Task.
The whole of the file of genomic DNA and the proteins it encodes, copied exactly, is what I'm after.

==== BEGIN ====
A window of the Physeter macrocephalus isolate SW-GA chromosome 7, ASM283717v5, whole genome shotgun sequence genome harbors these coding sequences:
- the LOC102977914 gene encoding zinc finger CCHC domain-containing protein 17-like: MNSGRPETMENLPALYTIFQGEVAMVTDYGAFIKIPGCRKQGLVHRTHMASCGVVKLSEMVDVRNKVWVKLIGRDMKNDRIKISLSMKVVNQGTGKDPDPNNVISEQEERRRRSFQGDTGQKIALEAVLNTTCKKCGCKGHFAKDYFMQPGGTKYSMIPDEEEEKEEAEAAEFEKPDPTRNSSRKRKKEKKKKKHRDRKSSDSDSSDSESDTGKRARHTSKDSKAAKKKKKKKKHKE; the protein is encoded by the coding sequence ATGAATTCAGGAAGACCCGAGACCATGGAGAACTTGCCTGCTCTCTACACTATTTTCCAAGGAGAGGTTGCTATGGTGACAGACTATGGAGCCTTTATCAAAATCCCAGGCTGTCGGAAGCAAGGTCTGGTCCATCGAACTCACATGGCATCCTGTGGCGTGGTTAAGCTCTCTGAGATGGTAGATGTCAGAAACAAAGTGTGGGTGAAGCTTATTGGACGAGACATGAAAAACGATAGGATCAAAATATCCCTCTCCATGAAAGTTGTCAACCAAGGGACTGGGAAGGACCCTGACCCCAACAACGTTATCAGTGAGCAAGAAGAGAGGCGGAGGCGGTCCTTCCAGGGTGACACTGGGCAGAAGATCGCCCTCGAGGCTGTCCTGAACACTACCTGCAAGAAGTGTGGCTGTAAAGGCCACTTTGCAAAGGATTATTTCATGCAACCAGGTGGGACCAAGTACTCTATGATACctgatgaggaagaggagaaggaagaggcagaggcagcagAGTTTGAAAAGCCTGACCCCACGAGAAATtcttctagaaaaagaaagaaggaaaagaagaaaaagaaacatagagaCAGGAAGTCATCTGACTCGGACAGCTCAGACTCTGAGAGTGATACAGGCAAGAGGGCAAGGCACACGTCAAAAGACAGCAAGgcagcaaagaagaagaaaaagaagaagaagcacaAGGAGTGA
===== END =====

A window of the Physeter macrocephalus isolate SW-GA chromosome 7, ASM283717v5, whole genome shotgun sequence genome harbors these coding sequences:
- the LOC102977914 gene encoding zinc finger CCHC domain-containing protein 17-like: MNSGRPETMENLPALYTIFQGEVAMVTDYGAFIKIPGCRKQGLVHRTHMASCGVVKLSEMVDVRNKVWVKLIGRDMKNDRIKISLSMKVVNQGTGKDPDPNNVISEQEERRRRSFQGDTGQKIALEAVLNTTCKKCGCKGHFAKDYFMQPGGTKYSMIPDEEEEKEEAEAAEFEKPDPTRNSSRKRKKEKKKKKHRDRKSSDSDSSDSESDTGKRARHTSKDSKAAKKKKKKKKHKE; the protein is encoded by the coding sequence ATGAATTCAGGAAGACCCGAGACCATGGAGAACTTGCCTGCTCTCTACACTATTTTCCAAGGAGAGGTTGCTATGGTGACAGACTATGGAGCCTTTATCAAAATCCCAGGCTGTCGGAAGCAAGGTCTGGTCCATCGAACTCACATGGCATCCTGTGGCGTGGTTAAGCTCTCTGAGATGGTAGATGTCAGAAACAAAGTGTGGGTGAAGCTTATTGGACGAGACATGAAAAACGATAGGATCAAAATATCCCTCTCCATGAAAGTTGTCAACCAAGGGACTGGGAAGGACCCTGACCCCAACAACGTTATCAGTGAGCAAGAAGAGAGGCGGAGGCGGTCCTTCCAGGGTGACACTGGGCAGAAGATCGCCCTCGAGGCTGTCCTGAACACTACCTGCAAGAAGTGTGGCTGTAAAGGCCACTTTGCAAAGGATTATTTCATGCAACCAGGTGGGACCAAGTACTCTATGATACctgatgaggaagaggagaaggaagaggcagaggcagcagAGTTTGAAAAGCCTGACCCCACGAGAAATtcttctagaaaaagaaagaaggaaaagaagaaaaagaaacatagagaCAGGAAGTCATCTGACTCGGACAGCTCAGACTCTGAGAGTGATACAGGCAAGAGGGCAAGGCACACGTCAAAAGACAGCAAGgcagcaaagaagaagaaaaagaagaagaagcacaAGGAGTGA